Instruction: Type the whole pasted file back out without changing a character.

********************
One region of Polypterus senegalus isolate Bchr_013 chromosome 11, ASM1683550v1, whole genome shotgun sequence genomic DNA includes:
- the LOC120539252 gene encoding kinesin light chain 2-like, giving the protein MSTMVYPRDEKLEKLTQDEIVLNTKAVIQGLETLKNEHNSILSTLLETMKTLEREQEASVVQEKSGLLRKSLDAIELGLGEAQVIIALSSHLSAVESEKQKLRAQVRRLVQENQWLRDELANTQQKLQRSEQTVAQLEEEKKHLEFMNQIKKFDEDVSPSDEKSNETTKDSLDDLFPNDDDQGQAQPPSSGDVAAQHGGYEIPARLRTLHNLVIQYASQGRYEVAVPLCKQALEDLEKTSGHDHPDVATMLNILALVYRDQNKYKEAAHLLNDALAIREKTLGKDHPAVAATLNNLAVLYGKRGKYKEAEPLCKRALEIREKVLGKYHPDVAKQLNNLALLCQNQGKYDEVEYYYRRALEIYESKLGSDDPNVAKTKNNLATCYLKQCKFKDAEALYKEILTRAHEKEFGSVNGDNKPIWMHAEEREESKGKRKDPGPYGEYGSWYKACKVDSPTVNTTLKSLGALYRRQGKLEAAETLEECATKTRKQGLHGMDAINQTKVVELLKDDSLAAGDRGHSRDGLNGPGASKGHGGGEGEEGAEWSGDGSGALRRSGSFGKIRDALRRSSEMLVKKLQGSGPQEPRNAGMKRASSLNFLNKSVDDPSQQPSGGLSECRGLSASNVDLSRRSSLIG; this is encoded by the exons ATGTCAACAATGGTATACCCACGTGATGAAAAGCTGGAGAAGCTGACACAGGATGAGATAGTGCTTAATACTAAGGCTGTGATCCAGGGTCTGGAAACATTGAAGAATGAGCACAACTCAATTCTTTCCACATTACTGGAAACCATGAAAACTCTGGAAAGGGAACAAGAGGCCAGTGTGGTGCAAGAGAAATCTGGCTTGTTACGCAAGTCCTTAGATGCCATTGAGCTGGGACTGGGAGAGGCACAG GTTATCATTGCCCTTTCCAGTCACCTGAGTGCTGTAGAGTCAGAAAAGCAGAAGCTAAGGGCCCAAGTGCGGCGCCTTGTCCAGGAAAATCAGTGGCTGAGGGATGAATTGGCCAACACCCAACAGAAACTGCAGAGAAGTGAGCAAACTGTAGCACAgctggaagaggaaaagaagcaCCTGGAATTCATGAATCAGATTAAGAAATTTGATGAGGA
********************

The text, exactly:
One region of Polypterus senegalus isolate Bchr_013 chromosome 11, ASM1683550v1, whole genome shotgun sequence genomic DNA includes:
- the LOC120539252 gene encoding kinesin light chain 2-like, giving the protein MSTMVYPRDEKLEKLTQDEIVLNTKAVIQGLETLKNEHNSILSTLLETMKTLEREQEASVVQEKSGLLRKSLDAIELGLGEAQVIIALSSHLSAVESEKQKLRAQVRRLVQENQWLRDELANTQQKLQRSEQTVAQLEEEKKHLEFMNQIKKFDEDVSPSDEKSNETTKDSLDDLFPNDDDQGQAQPPSSGDVAAQHGGYEIPARLRTLHNLVIQYASQGRYEVAVPLCKQALEDLEKTSGHDHPDVATMLNILALVYRDQNKYKEAAHLLNDALAIREKTLGKDHPAVAATLNNLAVLYGKRGKYKEAEPLCKRALEIREKVLGKYHPDVAKQLNNLALLCQNQGKYDEVEYYYRRALEIYESKLGSDDPNVAKTKNNLATCYLKQCKFKDAEALYKEILTRAHEKEFGSVNGDNKPIWMHAEEREESKGKRKDPGPYGEYGSWYKACKVDSPTVNTTLKSLGALYRRQGKLEAAETLEECATKTRKQGLHGMDAINQTKVVELLKDDSLAAGDRGHSRDGLNGPGASKGHGGGEGEEGAEWSGDGSGALRRSGSFGKIRDALRRSSEMLVKKLQGSGPQEPRNAGMKRASSLNFLNKSVDDPSQQPSGGLSECRGLSASNVDLSRRSSLIG; this is encoded by the exons ATGTCAACAATGGTATACCCACGTGATGAAAAGCTGGAGAAGCTGACACAGGATGAGATAGTGCTTAATACTAAGGCTGTGATCCAGGGTCTGGAAACATTGAAGAATGAGCACAACTCAATTCTTTCCACATTACTGGAAACCATGAAAACTCTGGAAAGGGAACAAGAGGCCAGTGTGGTGCAAGAGAAATCTGGCTTGTTACGCAAGTCCTTAGATGCCATTGAGCTGGGACTGGGAGAGGCACAG GTTATCATTGCCCTTTCCAGTCACCTGAGTGCTGTAGAGTCAGAAAAGCAGAAGCTAAGGGCCCAAGTGCGGCGCCTTGTCCAGGAAAATCAGTGGCTGAGGGATGAATTGGCCAACACCCAACAGAAACTGCAGAGAAGTGAGCAAACTGTAGCACAgctggaagaggaaaagaagcaCCTGGAATTCATGAATCAGATTAAGAAATTTGATGAGGA